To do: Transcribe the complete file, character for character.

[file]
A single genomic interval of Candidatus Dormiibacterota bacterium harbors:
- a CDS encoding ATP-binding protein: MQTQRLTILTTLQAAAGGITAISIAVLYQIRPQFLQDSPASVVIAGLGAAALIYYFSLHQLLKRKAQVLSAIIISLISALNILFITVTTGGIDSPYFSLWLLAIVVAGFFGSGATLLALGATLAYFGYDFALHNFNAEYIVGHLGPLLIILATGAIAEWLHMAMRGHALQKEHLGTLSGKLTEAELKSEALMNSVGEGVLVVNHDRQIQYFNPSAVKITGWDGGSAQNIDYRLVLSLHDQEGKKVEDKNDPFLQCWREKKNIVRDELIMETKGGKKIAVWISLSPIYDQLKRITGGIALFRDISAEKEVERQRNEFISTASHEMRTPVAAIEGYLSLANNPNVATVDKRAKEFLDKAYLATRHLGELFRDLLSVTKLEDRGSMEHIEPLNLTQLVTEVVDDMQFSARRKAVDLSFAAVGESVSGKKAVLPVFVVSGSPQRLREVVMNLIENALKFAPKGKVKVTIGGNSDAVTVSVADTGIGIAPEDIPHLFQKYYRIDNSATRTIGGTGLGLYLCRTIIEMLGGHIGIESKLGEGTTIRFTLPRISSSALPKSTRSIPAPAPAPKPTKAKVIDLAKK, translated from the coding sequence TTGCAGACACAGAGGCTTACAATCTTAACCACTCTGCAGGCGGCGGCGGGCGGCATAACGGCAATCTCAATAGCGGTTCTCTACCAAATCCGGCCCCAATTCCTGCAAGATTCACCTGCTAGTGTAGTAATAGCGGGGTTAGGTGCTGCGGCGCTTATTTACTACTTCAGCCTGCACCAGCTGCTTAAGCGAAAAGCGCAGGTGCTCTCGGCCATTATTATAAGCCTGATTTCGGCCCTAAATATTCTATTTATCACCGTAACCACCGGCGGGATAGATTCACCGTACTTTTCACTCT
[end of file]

A single genomic interval of Candidatus Dormiibacterota bacterium harbors:
- a CDS encoding ATP-binding protein: MQTQRLTILTTLQAAAGGITAISIAVLYQIRPQFLQDSPASVVIAGLGAAALIYYFSLHQLLKRKAQVLSAIIISLISALNILFITVTTGGIDSPYFSLWLLAIVVAGFFGSGATLLALGATLAYFGYDFALHNFNAEYIVGHLGPLLIILATGAIAEWLHMAMRGHALQKEHLGTLSGKLTEAELKSEALMNSVGEGVLVVNHDRQIQYFNPSAVKITGWDGGSAQNIDYRLVLSLHDQEGKKVEDKNDPFLQCWREKKNIVRDELIMETKGGKKIAVWISLSPIYDQLKRITGGIALFRDISAEKEVERQRNEFISTASHEMRTPVAAIEGYLSLANNPNVATVDKRAKEFLDKAYLATRHLGELFRDLLSVTKLEDRGSMEHIEPLNLTQLVTEVVDDMQFSARRKAVDLSFAAVGESVSGKKAVLPVFVVSGSPQRLREVVMNLIENALKFAPKGKVKVTIGGNSDAVTVSVADTGIGIAPEDIPHLFQKYYRIDNSATRTIGGTGLGLYLCRTIIEMLGGHIGIESKLGEGTTIRFTLPRISSSALPKSTRSIPAPAPAPKPTKAKVIDLAKK, translated from the coding sequence TTGCAGACACAGAGGCTTACAATCTTAACCACTCTGCAGGCGGCGGCGGGCGGCATAACGGCAATCTCAATAGCGGTTCTCTACCAAATCCGGCCCCAATTCCTGCAAGATTCACCTGCTAGTGTAGTAATAGCGGGGTTAGGTGCTGCGGCGCTTATTTACTACTTCAGCCTGCACCAGCTGCTTAAGCGAAAAGCGCAGGTGCTCTCGGCCATTATTATAAGCCTGATTTCGGCCCTAAATATTCTATTTATCACCGTAACCACCGGCGGGATAGATTCACCGTACTTTTCACTCT